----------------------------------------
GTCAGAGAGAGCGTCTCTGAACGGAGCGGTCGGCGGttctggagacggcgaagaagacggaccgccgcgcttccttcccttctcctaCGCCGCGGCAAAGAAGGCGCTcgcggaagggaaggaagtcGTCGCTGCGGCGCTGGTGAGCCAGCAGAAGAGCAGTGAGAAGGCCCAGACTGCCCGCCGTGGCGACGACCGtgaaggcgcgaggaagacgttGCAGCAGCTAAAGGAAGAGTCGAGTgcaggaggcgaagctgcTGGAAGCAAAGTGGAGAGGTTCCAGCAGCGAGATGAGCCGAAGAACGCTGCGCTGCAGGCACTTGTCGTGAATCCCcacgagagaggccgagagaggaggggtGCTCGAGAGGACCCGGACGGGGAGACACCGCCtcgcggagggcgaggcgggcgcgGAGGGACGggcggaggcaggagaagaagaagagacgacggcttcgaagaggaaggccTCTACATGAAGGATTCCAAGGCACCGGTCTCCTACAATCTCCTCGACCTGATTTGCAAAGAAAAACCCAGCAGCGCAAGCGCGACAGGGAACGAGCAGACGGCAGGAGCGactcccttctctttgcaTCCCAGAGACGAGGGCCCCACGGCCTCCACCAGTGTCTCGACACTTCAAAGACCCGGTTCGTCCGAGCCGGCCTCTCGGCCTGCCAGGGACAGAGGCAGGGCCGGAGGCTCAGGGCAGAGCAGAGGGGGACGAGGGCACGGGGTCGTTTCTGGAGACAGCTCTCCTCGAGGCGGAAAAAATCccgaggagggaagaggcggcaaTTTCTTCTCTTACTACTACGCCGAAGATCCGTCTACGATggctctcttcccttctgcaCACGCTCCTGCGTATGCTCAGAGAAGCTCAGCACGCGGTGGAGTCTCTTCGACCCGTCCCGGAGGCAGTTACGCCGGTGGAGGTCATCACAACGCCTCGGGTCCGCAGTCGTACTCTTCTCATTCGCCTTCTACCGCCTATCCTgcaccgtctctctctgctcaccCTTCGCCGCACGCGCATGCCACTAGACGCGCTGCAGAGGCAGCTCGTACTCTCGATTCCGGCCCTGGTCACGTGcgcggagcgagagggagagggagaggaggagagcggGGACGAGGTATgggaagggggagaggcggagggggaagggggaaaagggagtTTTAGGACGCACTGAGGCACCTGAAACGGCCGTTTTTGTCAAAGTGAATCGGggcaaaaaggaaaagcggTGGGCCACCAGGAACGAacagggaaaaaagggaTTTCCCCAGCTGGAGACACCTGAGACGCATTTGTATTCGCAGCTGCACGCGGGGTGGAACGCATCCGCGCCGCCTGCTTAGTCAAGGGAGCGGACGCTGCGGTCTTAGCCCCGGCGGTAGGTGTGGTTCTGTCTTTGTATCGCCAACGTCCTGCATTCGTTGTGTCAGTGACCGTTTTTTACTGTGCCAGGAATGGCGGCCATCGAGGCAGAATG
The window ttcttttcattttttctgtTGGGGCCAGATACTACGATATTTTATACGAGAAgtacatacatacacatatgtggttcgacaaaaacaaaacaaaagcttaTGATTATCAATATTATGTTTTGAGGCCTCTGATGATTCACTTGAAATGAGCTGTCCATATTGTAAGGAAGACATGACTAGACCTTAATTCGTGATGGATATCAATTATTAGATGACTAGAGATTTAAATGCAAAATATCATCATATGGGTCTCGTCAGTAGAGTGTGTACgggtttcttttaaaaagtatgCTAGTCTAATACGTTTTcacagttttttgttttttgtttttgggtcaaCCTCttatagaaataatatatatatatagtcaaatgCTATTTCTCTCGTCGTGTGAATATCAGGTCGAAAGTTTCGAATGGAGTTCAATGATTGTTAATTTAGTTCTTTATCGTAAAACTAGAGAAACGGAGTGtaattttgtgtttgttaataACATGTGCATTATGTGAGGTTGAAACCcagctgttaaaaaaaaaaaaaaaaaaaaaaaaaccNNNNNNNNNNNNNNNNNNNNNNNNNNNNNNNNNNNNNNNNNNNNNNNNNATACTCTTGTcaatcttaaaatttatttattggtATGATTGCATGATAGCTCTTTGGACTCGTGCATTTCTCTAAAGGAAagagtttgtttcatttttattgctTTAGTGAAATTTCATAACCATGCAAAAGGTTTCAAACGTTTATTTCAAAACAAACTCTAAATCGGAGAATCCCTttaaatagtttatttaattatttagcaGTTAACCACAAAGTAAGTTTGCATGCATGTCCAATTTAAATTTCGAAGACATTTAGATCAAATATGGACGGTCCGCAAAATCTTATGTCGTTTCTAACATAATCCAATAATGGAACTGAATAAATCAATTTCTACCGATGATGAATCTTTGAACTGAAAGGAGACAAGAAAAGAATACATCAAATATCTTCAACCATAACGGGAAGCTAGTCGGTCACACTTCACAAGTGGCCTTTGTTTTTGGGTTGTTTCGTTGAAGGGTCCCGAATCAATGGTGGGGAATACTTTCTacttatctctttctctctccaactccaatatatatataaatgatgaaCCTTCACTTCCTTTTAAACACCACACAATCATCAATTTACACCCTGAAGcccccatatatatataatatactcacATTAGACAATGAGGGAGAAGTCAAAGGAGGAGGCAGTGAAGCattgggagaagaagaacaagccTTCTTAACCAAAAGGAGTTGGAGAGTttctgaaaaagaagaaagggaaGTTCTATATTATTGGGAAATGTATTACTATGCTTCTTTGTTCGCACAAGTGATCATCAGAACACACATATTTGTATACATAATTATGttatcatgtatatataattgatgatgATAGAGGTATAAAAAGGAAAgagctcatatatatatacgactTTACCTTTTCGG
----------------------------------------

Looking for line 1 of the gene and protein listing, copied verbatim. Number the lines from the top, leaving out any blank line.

GTCAGAGAGAGCGTCTCTGAACGGAGCGGTCGGCGGttctggagacggcgaagaagacggaccgccgcgcttccttcccttctcctaCGCCGCGGCAAAGAAGGCGCTcgcggaagggaaggaagtcGTCGCTGCGGCGCTGGTGAGCCAGCAGAAGAGCAGTGAGAAGGCCCAGACTGCCCGCCGTGGCGACGACCGtgaaggcgcgaggaagacgttGCAGCAGCTAAAGGAAGAGTCGAGTgcaggaggcgaagctgcTGGAAGCAAAGTGGAGAGGTTCCAGCAGCGAGATGAGCCGAAGAACGCTGCGCTGCAGGCACTTGTCGTGAATCCCcacgagagaggccgagagaggaggggtGCTCGAGAGGACCCGGACGGGGAGACACCGCCtcgcggagggcgaggcgggcgcgGAGGGACGggcggaggcaggagaagaagaagagacgacggcttcgaagaggaaggccTCTACATGAAGGATTCCAAGGCACCGGTCTCCTACAATCTCCTCGACCTGATTTGCAAAGAAAAACCCAGCAGCGCAAGCGCGACAGGGAACGAGCAGACGGCAGGAGCGactcccttctctttgcaTCCCAGAGACGAGGGCCCCACGGCCTCCACCAGTGTCTCGACACTTCAAAGACCCGGTTCGTCCGAGCCGGCCTCTCGGCCTGCCAGGGACAGAGGCAGGGCCGGAGGCTCAGGGCAGAGCAGAGGGGGACGAGGGCACGGGGTCGTTTCTGGAGACAGCTCTCCTCGAGGCGGAAAAAATCccgaggagggaagaggcggcaaTTTCTTCTCTTACTACTACGCCGAAGATCCGTCTACGATggctctcttcccttctgcaCACGCTCCTGCGTATGCTCAGAGAAGCTCAGCACGCGGTGGAGTCTCTTCGACCCGTCCCGGAGGCAGTTACGCCGGTGGAGGTCATCACAACGCCTCGGGTCCGCAGTCGTACTCTTCTCATTCGCCTTCTACCGCCTATCCTgcaccgtctctctctgctcaccCTTCGCCGCACGCGCATGCCACTAGACGCGCTGCAGAGGCAGCTCGTACTCTCGATTCCGGCCCTGGTCACGTGcgcggagcgagagggagagggagaggaggagagcggGGACGAGGTATgggaagggggagaggcggagggggaagggggaaaagggagtTTTAGGACGCACTGAGGCACCTGAAACGGCCGTTTTTGTCAAAGTGAATCGGggcaaaaaggaaaagcggTGGGCCACCAGGAACGAacagggaaaaaagggaTTTCCCCAGCTGGAGACACCTGAGACGCATTTGTATTCGCAGCTGCACGCGGGGTGGAACGCATCCGCGCCGCCTGCTTAGTCAAGGGAGCGGACGCTGCGGTCTTAGCCCCGGCGGTAGGTGTGGTTCTGTCTTTGTATCGCCAACGTCCTGCATTCGTTGTGTCAGTGACCGTTTTTTACTGTGCCAGGAATGGCGGCCATCGAGGCAGAATG